Dear M. Shor, I apologize for the question not clear enough. I have tried to edit it in a better way but it keeps a fuzzy epistemological (rather than a sharp technical) character. Anyway, thank you to take part in physics.stackexchange! Au plaisir de vous lire et de découvrir vos contributions à la quantique. –  laboussoleestmonpays May 23 '13 at 9:48
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So your proposition is that the lack of beyond-standard-model physics at the LHC, is evidence for Connes et al's program of noncommutative physics? –  Mitchell Porter May 26 '13 at 8:38
    
Thank you for this rephrasing Mitchell, it fits pretty well with what I have in mind and helped me to edit my question. –  laboussoleestmonpays May 28 '13 at 8:05

4 Answers 4

Is the observation of only one Higgs and no supersymmetric particle below 8 TeV (up to now) a sufficient evidence to substantiate the almost commutative spectral model?

No, absolutely not. The Chamseddine-Connes model assumes the existence of a desert, with no new field excitations or strong coupling phenomena between the 1 TeV scale and the GUT scale, roughly $10^{16}$ TeV. This is a very strong assumption (although certainly not unknown in particle physics): They are assuming that there is no new physics across 16 orders of magnitude. (For reference, this is roughly the same separation of scales that separates the 1 cm scale of a large drop of water and the current limits of particle accelerators.)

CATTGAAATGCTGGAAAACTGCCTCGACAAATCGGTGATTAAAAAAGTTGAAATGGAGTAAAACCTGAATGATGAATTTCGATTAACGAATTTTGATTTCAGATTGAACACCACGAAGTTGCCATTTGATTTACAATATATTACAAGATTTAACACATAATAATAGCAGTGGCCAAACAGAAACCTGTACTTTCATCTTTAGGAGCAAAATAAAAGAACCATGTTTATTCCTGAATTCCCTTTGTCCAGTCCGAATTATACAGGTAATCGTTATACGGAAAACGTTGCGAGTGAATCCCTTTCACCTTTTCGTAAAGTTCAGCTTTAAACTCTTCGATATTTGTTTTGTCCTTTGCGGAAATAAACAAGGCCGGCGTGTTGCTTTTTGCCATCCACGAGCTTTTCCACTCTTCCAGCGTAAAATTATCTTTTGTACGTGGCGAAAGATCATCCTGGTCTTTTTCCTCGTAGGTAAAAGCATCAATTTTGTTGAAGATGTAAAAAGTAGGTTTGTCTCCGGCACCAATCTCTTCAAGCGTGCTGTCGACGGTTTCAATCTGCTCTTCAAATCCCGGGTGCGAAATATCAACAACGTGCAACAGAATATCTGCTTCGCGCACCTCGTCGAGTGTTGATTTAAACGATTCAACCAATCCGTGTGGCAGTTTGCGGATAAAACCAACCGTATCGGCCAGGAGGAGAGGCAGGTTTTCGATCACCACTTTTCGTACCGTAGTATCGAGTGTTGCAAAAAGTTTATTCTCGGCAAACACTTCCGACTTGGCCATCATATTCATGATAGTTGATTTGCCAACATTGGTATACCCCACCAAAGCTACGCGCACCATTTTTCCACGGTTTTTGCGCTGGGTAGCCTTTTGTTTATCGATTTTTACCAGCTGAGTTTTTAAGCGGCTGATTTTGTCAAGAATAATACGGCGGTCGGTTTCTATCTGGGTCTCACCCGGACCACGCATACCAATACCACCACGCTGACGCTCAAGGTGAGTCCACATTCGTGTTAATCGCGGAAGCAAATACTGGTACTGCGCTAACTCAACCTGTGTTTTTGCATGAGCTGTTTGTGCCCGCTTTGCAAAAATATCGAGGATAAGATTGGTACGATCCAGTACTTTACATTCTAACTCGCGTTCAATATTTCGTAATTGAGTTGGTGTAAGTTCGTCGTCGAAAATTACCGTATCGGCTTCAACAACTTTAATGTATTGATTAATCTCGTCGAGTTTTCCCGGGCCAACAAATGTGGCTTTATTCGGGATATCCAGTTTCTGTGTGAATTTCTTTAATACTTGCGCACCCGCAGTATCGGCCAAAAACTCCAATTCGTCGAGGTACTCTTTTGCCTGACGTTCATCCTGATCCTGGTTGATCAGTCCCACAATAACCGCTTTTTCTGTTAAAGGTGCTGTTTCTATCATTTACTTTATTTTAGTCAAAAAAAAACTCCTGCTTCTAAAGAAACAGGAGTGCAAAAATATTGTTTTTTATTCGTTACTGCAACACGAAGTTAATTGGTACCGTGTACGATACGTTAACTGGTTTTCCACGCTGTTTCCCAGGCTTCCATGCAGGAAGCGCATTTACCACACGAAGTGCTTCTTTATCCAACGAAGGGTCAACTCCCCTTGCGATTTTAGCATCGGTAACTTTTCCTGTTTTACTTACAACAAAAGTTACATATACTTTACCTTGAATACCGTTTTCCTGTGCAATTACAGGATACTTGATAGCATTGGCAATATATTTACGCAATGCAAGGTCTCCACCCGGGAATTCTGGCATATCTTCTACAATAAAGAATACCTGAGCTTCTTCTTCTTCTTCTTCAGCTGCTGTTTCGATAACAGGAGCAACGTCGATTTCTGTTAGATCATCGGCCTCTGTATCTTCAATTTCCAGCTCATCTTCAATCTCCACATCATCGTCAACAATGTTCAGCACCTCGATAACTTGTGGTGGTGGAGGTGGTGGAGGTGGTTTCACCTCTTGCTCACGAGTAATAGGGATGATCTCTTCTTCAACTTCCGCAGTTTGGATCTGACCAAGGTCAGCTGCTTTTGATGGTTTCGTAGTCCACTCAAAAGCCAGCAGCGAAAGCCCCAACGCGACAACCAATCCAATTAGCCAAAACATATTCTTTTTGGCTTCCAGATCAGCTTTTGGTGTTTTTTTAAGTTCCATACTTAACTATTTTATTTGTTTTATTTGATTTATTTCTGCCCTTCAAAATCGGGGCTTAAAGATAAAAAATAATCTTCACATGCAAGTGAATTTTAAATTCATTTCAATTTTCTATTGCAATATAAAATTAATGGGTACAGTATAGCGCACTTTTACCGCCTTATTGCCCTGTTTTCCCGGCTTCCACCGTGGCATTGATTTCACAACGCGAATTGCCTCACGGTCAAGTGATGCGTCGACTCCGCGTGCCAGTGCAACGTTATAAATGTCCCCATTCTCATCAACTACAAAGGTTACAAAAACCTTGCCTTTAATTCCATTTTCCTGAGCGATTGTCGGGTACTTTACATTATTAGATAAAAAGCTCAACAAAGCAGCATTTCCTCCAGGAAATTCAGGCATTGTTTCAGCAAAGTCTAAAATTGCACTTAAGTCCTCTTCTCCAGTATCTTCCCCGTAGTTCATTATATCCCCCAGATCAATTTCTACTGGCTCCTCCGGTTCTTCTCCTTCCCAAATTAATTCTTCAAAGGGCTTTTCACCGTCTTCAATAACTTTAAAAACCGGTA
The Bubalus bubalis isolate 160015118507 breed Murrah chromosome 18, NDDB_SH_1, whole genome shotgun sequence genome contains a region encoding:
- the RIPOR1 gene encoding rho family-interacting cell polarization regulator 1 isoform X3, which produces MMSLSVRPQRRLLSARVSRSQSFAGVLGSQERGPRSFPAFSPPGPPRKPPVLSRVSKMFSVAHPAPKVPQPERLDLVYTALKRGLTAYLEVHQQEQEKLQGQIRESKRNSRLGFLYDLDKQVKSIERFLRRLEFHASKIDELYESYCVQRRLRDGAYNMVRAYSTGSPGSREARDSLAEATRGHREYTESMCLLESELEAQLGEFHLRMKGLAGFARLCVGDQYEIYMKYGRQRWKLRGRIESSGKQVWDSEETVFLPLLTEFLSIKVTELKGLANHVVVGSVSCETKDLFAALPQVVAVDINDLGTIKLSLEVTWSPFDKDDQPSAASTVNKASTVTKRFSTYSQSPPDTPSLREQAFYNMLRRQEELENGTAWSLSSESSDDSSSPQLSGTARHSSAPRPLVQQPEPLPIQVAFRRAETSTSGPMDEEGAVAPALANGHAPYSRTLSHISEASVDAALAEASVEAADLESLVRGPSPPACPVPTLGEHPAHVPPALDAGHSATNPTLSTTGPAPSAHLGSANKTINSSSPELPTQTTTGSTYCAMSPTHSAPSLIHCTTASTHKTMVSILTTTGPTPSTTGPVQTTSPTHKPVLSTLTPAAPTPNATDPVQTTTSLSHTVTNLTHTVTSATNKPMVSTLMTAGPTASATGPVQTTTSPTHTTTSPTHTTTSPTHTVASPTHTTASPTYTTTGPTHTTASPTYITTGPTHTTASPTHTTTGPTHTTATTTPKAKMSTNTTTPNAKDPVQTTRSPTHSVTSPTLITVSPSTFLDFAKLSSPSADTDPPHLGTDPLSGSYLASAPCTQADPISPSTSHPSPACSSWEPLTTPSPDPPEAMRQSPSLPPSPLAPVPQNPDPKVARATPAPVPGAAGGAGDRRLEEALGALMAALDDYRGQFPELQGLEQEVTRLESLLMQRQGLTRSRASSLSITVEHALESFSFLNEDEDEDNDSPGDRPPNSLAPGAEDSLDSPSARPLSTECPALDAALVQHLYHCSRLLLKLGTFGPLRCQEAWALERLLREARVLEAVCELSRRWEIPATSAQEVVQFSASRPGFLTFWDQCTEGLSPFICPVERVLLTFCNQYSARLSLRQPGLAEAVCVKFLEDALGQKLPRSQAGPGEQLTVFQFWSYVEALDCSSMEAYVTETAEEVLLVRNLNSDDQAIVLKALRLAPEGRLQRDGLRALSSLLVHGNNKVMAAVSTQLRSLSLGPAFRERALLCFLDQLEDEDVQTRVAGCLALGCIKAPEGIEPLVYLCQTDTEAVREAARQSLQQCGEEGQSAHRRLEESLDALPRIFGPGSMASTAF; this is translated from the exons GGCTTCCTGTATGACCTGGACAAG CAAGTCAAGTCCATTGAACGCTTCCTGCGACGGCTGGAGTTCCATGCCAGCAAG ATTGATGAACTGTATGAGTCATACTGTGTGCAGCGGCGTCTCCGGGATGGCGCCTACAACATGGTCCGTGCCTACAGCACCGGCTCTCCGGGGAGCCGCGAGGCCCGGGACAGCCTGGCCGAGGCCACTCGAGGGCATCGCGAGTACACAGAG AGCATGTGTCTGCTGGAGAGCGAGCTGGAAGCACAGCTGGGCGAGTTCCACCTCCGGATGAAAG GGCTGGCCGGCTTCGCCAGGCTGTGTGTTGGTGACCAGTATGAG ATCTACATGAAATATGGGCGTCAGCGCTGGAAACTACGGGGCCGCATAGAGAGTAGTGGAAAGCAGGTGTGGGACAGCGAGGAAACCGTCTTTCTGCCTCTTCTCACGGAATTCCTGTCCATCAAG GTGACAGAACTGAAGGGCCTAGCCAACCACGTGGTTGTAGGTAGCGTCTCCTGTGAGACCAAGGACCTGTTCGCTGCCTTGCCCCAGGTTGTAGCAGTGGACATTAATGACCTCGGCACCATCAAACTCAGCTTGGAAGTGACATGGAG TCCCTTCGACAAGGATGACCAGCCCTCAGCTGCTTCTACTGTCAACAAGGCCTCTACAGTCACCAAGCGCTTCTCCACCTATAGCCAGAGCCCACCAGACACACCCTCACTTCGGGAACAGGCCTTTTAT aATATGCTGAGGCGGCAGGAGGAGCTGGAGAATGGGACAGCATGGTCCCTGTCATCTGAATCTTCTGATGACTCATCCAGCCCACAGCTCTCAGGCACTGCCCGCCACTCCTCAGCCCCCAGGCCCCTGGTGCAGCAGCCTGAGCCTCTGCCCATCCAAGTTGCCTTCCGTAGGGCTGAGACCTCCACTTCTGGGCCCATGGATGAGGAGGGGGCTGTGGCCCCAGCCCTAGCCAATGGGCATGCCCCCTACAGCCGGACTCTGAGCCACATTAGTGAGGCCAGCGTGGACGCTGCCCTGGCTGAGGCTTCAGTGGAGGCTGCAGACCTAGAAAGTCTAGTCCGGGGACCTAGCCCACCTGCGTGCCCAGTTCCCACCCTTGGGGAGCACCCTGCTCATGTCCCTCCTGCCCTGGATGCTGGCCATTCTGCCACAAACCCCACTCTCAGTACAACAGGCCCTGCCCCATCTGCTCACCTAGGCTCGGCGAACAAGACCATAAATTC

Frankly, I think the desert hypothesis is a far stronger assumption than any of the other assumptions (what fields, what couplings, what Calabi-Yau, what non-commutative geometry) people make when speculating about physics beyond the Standard Model.

None of this is meant to discourage work on these NC models. I personally quite like the smell of them. But it should be remembered that the entire history of particle physics (from Newtonian mechanics to fluid dynamics to radio waves to molecular chemistry to QED to nuclear physics to quarks and gluons and the electroweak scale) covers a smaller gap of scales.